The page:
Producer Phil Fehrle's interview

One look at Phil Fehrle's extensive contributions to movie and television production reveals that he came to Thomas and the Magic Railroad as an experienced Producer in family-friendly entertainment. We're therefore very chuffed and honoured to be able to share some of Phil's recollections of working on TATMR with you.
- Correspondence with J. Gratton, 4th May, 2009

Phil, could you tell us how and when you first heard of and became involved with this movie?
I had been a business colleague of Charles Falzon’s for many years. He was part owner of Gullane when it was decided to make the film. I had produced or executive produced several successful international productions over the years. I guess Charles thought Britt Allcroft and I would make a successful team, so he introduced me to her and recommended that I produce the picture with her. Over a year passed before I actually became involved.

What attracted you to the project?
What attracted me was Charles’ integrity, the reputation of the Thomas franchise and the opportunity to make a movie about an iconic character in children’s literature and television.

Thomas & Friends would later play a large part in your career, were you familiar with the television series and/or Shining Time Station at the time of the movie?
I was familiar with Shining Time Station because it was on PBS in the States and because of my relationship with Charles and his prior company. I was not familiar with Thomas as a stand-alone program because my children grew up before Thomas became a household name in America. However, I soon learned I had hitched my wagon to an international phenomenon.

The filming of TATMR became quite a globetrotting adventure for you, Britt and the cast and crew. Can you tell us about what it was like from your perspective to set up for the Isle of Man, Pennsylvania and Toronto?
Setting up in the Isle of Man was a double-edged sword. It was a foregone conclusion that we would shoot there because a co-production deal had been put in place between Gullane and The Isle of Man.
The double-edged sword aspect was that the Isle of Man looks nothing like the Dakotas or Montana or Wyoming, the kinds of locales where we imagined a Shining Time would exist. However, because it was so wildly off the mark, it forced us to open up our imaginations, freeing us to take a much more whimsical and spontaneous approach to making the film. Ultimately the film benefitted in ways we never could have predicted. It is what I would call a happy accident.
In terms of Pennsylvania, the problems were basically tying what we shot there with what we shot on the Isle of Man that had to match. The wonderful steam train was in Pennsylvania and the exterior of Shining Time Station was on the Isle of Man. Our art director and visual effects supervisor performed some magic to make it all work.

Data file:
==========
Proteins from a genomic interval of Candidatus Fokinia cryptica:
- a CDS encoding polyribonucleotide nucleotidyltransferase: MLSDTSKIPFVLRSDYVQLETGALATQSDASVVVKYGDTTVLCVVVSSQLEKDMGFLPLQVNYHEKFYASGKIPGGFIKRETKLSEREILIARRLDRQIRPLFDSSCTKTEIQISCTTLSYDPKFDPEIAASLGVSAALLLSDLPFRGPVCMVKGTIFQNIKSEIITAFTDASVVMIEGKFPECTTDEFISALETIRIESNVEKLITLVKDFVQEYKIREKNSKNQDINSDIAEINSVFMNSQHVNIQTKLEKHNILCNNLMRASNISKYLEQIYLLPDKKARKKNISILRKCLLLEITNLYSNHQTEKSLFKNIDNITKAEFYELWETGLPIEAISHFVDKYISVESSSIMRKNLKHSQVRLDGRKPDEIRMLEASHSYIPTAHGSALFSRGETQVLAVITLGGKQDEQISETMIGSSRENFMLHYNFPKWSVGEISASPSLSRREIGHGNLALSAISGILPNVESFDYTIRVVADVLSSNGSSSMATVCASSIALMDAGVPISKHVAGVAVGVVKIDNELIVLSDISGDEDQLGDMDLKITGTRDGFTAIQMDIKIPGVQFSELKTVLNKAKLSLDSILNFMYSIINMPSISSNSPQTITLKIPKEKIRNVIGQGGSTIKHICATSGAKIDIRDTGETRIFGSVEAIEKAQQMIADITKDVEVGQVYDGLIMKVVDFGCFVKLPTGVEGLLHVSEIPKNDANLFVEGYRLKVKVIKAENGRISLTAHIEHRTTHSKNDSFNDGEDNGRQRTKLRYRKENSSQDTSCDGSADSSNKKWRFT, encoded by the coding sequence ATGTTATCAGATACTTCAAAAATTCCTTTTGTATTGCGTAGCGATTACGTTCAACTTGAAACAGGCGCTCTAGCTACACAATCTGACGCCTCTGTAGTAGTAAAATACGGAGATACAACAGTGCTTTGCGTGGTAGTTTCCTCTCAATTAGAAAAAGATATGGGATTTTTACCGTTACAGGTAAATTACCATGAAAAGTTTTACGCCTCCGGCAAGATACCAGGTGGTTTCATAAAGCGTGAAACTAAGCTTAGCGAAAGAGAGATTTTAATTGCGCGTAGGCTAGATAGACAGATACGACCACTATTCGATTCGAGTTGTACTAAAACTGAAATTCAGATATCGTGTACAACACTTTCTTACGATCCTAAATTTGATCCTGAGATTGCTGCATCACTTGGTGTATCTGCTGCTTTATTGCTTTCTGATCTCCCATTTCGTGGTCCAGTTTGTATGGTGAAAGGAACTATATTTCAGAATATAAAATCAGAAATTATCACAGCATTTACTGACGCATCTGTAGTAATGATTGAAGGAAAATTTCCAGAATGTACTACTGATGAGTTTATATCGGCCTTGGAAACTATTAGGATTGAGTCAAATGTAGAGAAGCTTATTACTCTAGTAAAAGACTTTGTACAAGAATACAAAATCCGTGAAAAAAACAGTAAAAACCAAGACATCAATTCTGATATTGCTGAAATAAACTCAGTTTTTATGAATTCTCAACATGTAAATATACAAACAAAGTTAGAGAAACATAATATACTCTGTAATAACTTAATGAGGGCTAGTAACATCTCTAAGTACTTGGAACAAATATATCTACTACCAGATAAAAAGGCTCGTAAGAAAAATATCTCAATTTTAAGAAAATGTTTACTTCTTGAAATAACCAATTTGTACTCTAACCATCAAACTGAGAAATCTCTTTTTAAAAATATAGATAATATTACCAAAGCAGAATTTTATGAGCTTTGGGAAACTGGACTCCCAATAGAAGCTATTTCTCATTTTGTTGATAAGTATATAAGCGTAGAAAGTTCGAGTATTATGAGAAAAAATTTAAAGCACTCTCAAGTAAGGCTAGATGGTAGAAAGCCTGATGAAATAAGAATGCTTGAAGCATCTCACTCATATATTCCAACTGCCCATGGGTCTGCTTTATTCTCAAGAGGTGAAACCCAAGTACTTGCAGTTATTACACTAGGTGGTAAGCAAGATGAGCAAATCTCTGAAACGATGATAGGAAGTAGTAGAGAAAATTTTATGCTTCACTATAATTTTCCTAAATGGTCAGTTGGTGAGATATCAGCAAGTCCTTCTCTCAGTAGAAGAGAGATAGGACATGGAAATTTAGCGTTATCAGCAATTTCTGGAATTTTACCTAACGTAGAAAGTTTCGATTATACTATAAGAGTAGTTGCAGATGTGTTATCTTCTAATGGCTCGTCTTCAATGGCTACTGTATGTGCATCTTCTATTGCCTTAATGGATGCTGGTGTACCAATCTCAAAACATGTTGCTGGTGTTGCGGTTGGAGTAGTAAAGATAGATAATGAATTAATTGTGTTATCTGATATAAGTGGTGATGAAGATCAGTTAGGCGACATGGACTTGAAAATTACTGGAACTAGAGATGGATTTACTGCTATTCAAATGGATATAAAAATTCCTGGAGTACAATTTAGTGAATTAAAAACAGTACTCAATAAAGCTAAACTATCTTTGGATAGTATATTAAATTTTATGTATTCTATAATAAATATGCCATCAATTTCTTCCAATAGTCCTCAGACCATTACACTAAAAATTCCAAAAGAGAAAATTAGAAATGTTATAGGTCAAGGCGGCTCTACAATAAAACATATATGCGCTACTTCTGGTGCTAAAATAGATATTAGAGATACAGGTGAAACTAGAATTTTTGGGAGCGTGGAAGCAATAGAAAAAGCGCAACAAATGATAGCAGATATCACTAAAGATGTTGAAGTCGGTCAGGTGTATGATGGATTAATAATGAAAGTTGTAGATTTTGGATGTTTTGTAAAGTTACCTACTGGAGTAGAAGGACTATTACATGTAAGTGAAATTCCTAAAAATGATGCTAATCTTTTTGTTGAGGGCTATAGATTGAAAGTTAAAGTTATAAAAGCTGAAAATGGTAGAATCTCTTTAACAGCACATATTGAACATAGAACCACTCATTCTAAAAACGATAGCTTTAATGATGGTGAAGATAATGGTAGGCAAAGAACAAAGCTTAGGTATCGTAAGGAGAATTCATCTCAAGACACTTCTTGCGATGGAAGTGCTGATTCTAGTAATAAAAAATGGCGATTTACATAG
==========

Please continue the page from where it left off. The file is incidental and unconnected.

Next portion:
Toronto was less of a problem because it’s where we did all the studio work and the city exteriors . Toronto also gave a pool of first rate production people and technicians.

Was the Isle of Man as beautiful to experience in person as it is to see on film, and were you able to explore the area between scene shoots?
Yes, the Isle of Man is beautiful and idiosyncratically unique. It has gorgeous sunsets – every one different. It rains a little every day, but never enough to slow you down. It has magnificent hills covered with heather and gorse (Scotch broom). And the people are most hospitable.

Was there a filming locale on the island that stands out for you?
Yes. The exterior of the cave where Grandpa kept Lady was an old abandoned quarry site, high up on the side of a mountain. It was forbidding, inaccessible, stunning and worth all the trouble (and there was plenty) it took to shoot there.

Entrance to Burnett Stone's workshop on Muffle Mountain - Dalby Mountain, Isle of Man

Could you say a few words about working with each of the actors?

Alec Baldwin:
Professional to a fault, accommodating and never a problem.
Michael E. Rodgers:
A joy to work with – willing to take all kinds of artistic chances.
Peter Fonda:
A thorough professional who worked doubly hard to give the director everything she wanted, and a real pleasure to work with.
Doug Lennox:
Hard working, dedicated, willing.
Didi Conn:
A doll, what more can I say?
Russell Means:
A man who carries his heritage with him wherever he goes.
Cody McMains:
was he an experienced horse rider?  A pleasure and I don’t recall if he had ever had prior experience on horseback.
Mara Wilson:
Again, a pleasure.

A lot of Doug Lennox’s best scripted scenes as PT Boomer were filmed on the IOM. A few of the crew mentioned that Doug’s acting was stellar. Was it difficult to see all of his scenes removed from the film?
Difficult, but necessary. As producer, you have to be the advocate for the film and the story, not for any performance or single aspect of the production. Doug’s performance was fine. It’s just that in the version of the film we ended up with his story line and character didn’t fit.